New Method Identifies Adaptive Mutations in Complex Evolving Populations

(This article was published on EurekAlert! on November 30, 2020)


A research team co-led by a scientist at the Hong Kong University of Science and Technology (HKUST) has developed a method to study how HIV mutates to escape the immune system in multiple patients, which could inform HIV vaccine design.

HIV, which can lead to AIDS, evolves rapidly and attacks the body’s immune system. Genetic mutations in the virus enable it to evade immune responses mounted by T cells and antibodies, which makes it all the more difficult to design an effective solution. While there is no effective cure for the virus currently available, it can be controlled with medication.

Now, the international research team has devised a new method from conventional statistical physics to reveal patterns of selection in HIV evolution using 14 patient data sets, providing a means to efficiently distinguishing the mutations that help the virus escape the immune system from those that are only random variations.

“Our novel method enables us to sort out which genetic changes provide an evolutionary advantage from those that offer no advantage or have a deleterious effect,” said Prof. Matthew MCKAY, a Professor from the Departments of Electronic and Computer Engineering and Chemical and Biological Engineering, who co-led the study with Prof. John BARTON, an Assistant Professor of Physics and Astronomy at University of California, Riverside.

“The method is quite general and could be used to study diverse evolutionary processes, such as the evolution of drug resistance of pathogens and the evolution of cancers. The accuracy and high efficiency of our approach enable the analysis of selection in complex evolutionary systems that were beyond the reach of existing methods,” he added.

graphic showing data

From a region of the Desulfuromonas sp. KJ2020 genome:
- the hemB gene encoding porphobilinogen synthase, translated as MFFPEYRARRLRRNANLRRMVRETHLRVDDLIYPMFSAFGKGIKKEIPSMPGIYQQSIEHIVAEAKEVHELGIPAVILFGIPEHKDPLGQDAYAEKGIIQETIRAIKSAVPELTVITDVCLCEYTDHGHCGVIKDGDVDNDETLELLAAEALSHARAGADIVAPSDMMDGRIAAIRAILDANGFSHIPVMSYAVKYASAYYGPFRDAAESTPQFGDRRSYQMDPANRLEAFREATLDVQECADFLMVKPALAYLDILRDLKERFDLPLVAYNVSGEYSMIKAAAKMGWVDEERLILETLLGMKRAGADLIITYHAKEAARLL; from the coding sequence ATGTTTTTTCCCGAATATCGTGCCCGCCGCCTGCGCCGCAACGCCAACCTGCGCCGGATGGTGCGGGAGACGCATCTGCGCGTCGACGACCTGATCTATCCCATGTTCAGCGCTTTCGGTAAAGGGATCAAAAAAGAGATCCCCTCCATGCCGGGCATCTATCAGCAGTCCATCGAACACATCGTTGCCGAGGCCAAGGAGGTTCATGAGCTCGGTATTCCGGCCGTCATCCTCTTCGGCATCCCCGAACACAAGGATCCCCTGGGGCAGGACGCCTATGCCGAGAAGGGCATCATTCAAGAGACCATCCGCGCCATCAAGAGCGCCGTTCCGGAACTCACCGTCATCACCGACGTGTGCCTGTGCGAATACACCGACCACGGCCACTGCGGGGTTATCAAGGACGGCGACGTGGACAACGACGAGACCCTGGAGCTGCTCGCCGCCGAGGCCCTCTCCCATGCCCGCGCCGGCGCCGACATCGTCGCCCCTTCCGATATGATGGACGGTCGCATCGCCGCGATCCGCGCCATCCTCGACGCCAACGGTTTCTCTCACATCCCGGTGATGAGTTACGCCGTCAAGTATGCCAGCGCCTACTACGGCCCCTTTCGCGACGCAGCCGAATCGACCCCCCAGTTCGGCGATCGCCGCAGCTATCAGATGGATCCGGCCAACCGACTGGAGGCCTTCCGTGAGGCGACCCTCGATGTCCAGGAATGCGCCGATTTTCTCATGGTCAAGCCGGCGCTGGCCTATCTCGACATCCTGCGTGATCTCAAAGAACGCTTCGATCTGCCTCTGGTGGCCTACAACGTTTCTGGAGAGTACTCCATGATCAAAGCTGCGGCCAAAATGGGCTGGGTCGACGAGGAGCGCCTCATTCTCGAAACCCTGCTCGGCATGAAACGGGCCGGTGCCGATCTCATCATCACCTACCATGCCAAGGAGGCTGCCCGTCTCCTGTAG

Mutant frequency trajectories exhibit complex dynamics due to linkage affects. Top left panel shows frequency trajectories of all mutant alleles, the lower three panels on the left show the trajectories of beneficial/neutral/deleterious mutants in blue/orange/red. The right panel shows their estimated fitness values using the proposed inference method. Vertical lines indicate the true fitness values.


“Understanding the genetic drivers of disease is important in the biomedical sciences,” said Prof. Barton. “Being able to identify genomic rearrangements is key to understanding how illnesses occur and how to treat them.” Notable examples of genetic drivers of disease include mutations that allow viruses to escape from immune control, while others confer drug resistance to bacteria.

“It can be difficult, however, to differentiate between real, adaptive mutations and random genetic variation,” he added. “The new method we developed allows us to identify such mutations in complex evolving populations.”

“However, it is computationally difficult to extract this information from data,” he said. “We used methods from statistical physics to overcome this computational challenge. Our method can be applied generally to evolving populations and is not limited to HIV.”

Some well-known diseases that have known genetic causes are cystic fibrosis, sickle cell anemia, Duchenne muscular dystrophy, colorblindness, and Huntington’s disease.

“Our approach isn't limited to HIV, but there are a few reasons why we focused on HIV as a test system,” Prof. McKay said. “HIV has an extraordinary capability to mutate within humans to escape from the immune system. However, the details of these immune escape dynamics are not well understood. If we can gain a clearer picture of how HIV evolves within a person, this may help to develop better treatments against the virus.”

Their findings were just published in high impact scientific journal Nature Biotechnology on November 30, 2020.

The research team also consists of Post-doctoral Fellow Dr. Muhammad Saqib SOHAIL of HKUST  and Post-doctoral Fellow Dr. Raymond LOUIE of the Kirby Institute, University of New South Wales in Australia, who were joint first authors on the paper.

Prof. Matthew McKay.
Prof. Matthew McKay.


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